In 2014, Navy Admiral William McRaven returned to his alma mater, the University of Texas, to deliver its commencement address. McRaven trained as a Navy SEAL, and he uses stories from basic training to illustrate the lessons he shares. His speech is motivating and contains useful advice “to help you on your way to a better world.”
At the beginning, McRaven explains the purpose behind the recommendations he’s about to give. He describes how an individual can change the world, and asks a key question: “What will the world look like once you’ve changed it?” McRaven’s stories and prescriptions highlight the importance of self-discipline, perseverance, and grit. Unsurprisingly, there are some altruistic undertones in his speech. But his advice is generally valuable, applicable, and motivating for an individual seeking to improve his life and to forge win-win relationships.
Throughout the talk, he repeats the formulation, “If you want to change the world, do X” as a means of referring back to his stated purpose. I recommend mentally replacing each instance of this principle with “If you want to improve your life, do X” to get the most out of his advice. After all, if you really wish to change the world, that starts with your own life.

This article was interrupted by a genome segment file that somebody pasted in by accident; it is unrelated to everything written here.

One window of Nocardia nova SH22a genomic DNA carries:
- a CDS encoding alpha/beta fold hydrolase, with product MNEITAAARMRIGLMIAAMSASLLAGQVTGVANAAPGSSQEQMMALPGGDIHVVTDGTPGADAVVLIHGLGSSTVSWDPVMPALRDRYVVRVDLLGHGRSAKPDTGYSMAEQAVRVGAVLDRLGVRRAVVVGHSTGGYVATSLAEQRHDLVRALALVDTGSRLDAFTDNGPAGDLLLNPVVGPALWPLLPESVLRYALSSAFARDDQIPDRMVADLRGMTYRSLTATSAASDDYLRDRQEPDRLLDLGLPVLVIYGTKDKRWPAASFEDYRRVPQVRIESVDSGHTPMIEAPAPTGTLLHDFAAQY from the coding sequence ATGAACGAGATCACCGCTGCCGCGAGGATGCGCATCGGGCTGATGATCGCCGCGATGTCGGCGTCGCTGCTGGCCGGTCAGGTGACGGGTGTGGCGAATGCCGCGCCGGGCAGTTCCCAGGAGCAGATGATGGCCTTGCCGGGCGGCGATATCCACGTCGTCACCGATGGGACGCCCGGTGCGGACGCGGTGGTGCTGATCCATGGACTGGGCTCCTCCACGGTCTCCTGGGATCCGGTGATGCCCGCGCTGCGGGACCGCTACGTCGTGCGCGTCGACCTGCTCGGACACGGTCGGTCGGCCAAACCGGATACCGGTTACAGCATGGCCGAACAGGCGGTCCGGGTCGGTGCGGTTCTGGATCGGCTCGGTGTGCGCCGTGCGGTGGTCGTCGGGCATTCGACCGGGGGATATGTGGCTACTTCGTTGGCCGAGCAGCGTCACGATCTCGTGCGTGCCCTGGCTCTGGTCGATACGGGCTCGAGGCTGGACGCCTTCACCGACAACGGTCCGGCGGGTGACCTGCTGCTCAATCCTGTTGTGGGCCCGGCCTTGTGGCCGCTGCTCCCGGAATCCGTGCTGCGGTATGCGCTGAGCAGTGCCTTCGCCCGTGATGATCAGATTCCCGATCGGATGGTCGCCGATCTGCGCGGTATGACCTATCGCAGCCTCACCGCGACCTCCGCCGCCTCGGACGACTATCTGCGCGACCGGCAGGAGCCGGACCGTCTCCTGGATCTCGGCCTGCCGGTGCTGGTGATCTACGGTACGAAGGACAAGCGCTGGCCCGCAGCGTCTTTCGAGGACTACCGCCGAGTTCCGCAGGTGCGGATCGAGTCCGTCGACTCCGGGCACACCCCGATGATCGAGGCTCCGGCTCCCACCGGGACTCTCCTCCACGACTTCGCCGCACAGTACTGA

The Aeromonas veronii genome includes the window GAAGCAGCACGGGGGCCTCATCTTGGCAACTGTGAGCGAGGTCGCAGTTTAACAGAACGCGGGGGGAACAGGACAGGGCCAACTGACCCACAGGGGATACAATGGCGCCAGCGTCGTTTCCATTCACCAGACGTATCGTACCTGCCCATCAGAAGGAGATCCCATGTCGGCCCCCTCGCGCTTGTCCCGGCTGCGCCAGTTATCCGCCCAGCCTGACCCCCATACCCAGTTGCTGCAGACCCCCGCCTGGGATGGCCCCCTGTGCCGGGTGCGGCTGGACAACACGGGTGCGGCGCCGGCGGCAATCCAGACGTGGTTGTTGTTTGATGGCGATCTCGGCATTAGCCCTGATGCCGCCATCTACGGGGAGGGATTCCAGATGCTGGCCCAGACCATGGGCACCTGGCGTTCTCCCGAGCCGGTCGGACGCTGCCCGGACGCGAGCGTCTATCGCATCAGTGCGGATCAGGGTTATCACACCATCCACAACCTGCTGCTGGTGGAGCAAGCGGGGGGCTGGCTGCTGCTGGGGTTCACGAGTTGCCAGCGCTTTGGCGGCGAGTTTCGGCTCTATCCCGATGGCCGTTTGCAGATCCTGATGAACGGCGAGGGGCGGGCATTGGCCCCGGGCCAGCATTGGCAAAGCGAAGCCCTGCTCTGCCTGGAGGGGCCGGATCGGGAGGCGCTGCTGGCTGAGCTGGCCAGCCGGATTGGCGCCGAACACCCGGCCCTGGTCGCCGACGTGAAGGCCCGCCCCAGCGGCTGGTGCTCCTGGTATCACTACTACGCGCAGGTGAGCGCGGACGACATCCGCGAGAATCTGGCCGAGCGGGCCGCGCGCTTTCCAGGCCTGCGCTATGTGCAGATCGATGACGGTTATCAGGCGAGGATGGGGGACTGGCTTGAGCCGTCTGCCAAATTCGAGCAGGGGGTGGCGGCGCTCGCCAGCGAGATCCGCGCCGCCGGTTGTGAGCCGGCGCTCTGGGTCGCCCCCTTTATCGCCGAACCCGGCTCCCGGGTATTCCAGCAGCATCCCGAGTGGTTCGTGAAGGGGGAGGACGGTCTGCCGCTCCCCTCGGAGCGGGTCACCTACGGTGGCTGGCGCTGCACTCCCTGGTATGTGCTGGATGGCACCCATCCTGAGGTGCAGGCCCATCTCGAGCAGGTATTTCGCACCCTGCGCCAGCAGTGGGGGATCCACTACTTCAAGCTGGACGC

One of his first pieces of advice is to start each day by making your bed. This simple task, as he says, provides a small sense of pride and the motivation to complete more tasks. In other words, accomplish tasks and take pride in them as you do so; then use the spiritual fuel from your small accomplishments to propel you toward bigger ones.
Early in his speech, McRaven points out that, regardless of personal background, all human beings face similar challenges throughout life, and the principles and lessons he shares are applicable to everyone. He returns to this theme later on in a story about how one should judge others not by physical appearance or by race, but rather by their determination and their strength. He describes this as “the size of their heart,” but it’s clear from his examples that he’s referring to their willpower and strength of mind.
A few other lessons McRaven shares through his engaging stories include:
- Rather than letting failure upset and demotivate you, use it as an opportunity to improve and become stronger
- When under pressure, it’s even more crucial to draw on your strength and experience to reach a goal
- Optimism and determination are essential in tough times (McRaven labels as “hope,” but it’s clear from the story that he’s talking about staying positive and keeping your resolve under pressure)
Admiral McRaven uses superb storytelling and his own experiences to deliver an extremely heartening, purpose-driven speech full of excellent advice. I encourage you to listen, and I hope you find it as motivating as I do.